Good news for the American Church. 595 priests are expected to be ordained in 2015: an increase of 24.7 on the previous year. The news was announced by the United States Episcopal Conference, which nevertheless prefers to err on the…Continue Reading

Catholic school reinstates teacher suspended for defending Catholic teaching on Facebook

SOMERVILLE, NJ, April 10, 2015 (LifeSiteNews.com) — A teacher suspended from a Catholic school for using Facebook to defend traditional marriage has been reinstated. Almost one month ago, Patricia Jannuzzi was suspended from Immaculata High School in Somerville, New Jersey,…Continue Reading

Müller suggests new task for Congregation for Doctrine of Faith

The German cardinal has suggested a new area of responsibility for his dicastery: to provide the “theological structure of a pontificate” andrea tornielli vatican city In one of the numerous interviews he has given over the past few weeks focusing…Continue Reading

Untitled 5 Untitled 2

Attention Readers:

  Welcome to our new website. Readers who are familiar with The Wanderer know we have been providing Catholic news and orthodox commentary for over 145 years in our weekly print edition. Now we are introducing the online daily version of our print journal.


  Our daily version offers only some of what we publish weekly in print. To take advantage of everything The Wanderer publishes, we encourage you to subscribe to our flagship weekly print edition, which is mailed every Friday or, if you want to view it in its entirety online, you can subscribe to the E-edition, which is a replica of the print edition.
 
  Our daily edition includes: a selection of material from recent issues of our print edition, news stories updated daily from renowned news sources, access to archives from The Wanderer from the past 10 years, available at a minimum charge (this will be expanded as time goes on). Also: regularly updated features where we go back in time and highlight various columns and news items covered in The Wanderer over the past 145 years. And: a comments section in which your remarks are encouraged, both good and bad, including suggestions.

 
  We encourage you to become a daily visitor to our site. If you appreciate our site, tell your friends. As Catholics we must band together to rediscover our faith and share it with the world if we are to effectively counter a society whose moral culture seems to have no boundaries and a government whose rapidly extending reach threatens to extinguish the rights of people of faith to practice their religion (witness the HHS mandate). Now more than ever, vehicles like The Wanderer are needed for clarification and guidance on the issues of the day.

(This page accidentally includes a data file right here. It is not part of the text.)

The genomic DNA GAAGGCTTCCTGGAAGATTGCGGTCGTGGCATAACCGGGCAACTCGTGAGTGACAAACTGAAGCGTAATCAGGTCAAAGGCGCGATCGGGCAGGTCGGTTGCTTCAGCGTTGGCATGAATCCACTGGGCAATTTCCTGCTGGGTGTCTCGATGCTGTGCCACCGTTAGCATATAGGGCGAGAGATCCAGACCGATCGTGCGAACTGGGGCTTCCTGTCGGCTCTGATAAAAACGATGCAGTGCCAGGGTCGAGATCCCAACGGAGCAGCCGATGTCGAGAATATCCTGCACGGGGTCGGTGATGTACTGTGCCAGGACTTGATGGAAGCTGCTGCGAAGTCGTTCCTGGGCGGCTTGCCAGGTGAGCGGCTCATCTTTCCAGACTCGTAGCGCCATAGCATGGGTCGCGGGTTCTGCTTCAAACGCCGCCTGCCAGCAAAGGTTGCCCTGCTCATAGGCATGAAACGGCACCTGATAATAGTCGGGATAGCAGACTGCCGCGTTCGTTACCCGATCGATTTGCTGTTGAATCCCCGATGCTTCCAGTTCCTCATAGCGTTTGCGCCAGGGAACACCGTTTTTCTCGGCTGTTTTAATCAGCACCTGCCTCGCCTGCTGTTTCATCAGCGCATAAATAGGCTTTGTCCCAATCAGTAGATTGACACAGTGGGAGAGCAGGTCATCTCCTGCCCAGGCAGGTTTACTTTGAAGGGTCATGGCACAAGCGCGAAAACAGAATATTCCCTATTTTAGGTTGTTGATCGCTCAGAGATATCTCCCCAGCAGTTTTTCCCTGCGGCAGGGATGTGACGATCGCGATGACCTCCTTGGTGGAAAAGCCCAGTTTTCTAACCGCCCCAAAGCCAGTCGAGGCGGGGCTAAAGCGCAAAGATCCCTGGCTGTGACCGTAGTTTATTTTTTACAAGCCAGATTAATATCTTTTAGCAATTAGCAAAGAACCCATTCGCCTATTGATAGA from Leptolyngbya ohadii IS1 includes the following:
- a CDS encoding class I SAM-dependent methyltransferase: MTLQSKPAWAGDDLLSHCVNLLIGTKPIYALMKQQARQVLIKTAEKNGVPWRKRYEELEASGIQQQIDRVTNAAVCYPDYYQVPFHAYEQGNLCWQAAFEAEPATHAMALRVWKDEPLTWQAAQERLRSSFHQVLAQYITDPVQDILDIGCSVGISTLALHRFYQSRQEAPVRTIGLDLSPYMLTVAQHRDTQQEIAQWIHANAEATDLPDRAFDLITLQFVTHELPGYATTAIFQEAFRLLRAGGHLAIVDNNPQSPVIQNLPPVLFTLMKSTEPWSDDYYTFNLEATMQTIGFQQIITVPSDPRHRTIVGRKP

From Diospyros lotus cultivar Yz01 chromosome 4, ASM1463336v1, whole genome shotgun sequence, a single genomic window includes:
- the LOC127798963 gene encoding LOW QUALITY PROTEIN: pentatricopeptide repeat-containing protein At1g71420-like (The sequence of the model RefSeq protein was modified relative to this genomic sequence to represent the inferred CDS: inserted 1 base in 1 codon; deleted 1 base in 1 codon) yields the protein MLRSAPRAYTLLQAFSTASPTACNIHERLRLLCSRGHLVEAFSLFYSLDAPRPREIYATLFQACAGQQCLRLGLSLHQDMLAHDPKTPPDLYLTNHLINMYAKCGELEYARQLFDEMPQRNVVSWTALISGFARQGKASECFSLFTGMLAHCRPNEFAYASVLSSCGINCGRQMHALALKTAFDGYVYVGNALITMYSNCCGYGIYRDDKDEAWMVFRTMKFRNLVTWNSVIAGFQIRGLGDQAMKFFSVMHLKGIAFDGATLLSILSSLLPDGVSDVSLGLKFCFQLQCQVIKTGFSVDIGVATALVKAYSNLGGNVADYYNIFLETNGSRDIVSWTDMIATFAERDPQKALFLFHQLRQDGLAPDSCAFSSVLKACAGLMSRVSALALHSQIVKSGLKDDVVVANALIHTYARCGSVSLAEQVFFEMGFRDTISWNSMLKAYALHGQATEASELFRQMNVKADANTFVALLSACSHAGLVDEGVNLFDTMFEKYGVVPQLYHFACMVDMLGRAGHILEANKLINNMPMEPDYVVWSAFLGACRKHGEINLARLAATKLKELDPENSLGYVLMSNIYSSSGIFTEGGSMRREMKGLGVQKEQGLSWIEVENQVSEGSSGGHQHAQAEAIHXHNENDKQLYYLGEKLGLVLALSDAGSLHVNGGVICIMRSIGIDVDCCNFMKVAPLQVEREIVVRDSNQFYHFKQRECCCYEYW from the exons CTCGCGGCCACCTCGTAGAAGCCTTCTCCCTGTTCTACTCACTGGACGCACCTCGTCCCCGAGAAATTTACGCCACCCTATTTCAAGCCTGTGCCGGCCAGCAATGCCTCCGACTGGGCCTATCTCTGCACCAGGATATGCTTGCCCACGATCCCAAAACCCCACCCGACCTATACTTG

Catholic, conservative, orthodox, and loyal to the Magisterium have been this journal’s hallmarks for five generations. God willing, our message will continue well into this century and beyond.

Joseph Matt
President, The Wanderer Printing Co.

Untitled 1

A Powerful Weapon: 15 Quotes on the Holy Rosary

We live in evil times. I hardly need elaborate the multitude of crises that fill the globe. Sadly, many are being swept away by this flood of evil and are succumbing to an overwhelming anxiety and discouragement. But no matter how tempting it is, we must not shrink back. We must pray and fast with a living faith and a firm confidence—and there is no better way to…Continue Reading

12 Ways to Become a Committed Catholic Man

There is a Catholic “man-crisis.” Large numbers of men who were baptized Catholic have left the Church and the majority of those who remain are “Casual Catholic Men”, men who do not know the Catholic faith and don’t practice it. This large-scale failure of Catholic men to commit themselves to Jesus Christ and His Church has contributed to the accelerating…Continue Reading

Today . . .

Pope Francis to visit Ecuador, Bolivia and Paraguay

(Vatican Radio)  A communique from the Holy See’s Press office on Thursday announced that Pope Francis will make an apostolic visit to three Latin American countries in early July. It said following invitations from the respective heads of state and the Catholic Bishops, the Pope will be in Ecuador from the 6-8th, Bolivia from the 8th- 10th  and Paraguay from the 10th-12th. Full details of the programme for the visit will be published at a…Continue Reading

Pope at Mass: Those who do not dialogue disobey God

(Vatican Radio) Pope Francis on Thursday offered the Mass at Casa Santa Marta for his predecessor, the Pope Emeritus, on the occasion of Benedict XVI’s 88th birthday. “I want to remember that today is the birthday of Benedict XVI,” Pope Francis said at the liturgy. “I offered the Mass for him, and I invite you to pray for him, that the Lord might sustain him and grant him much joy and happiness.” In his homily,…Continue Reading

Pope: Christians must not hoard their riches but offer them to the needy

pope753

(Vatican Radio) Pope Francis says that Christians must not hoard their riches, but offer them in service to the needy. He was speaking on Tuesday morning during Mass at the Casa Santa Marta. Taking his cue from a passage of the Acts of the Apostles that describes life in the first Christian community, Pope Francis said that a community that is renewed in the Spirit seeks harmony and endures suffering with patience. Referring to the…Continue Reading

Pope focuses on Divine Mercy in Mass for Armenians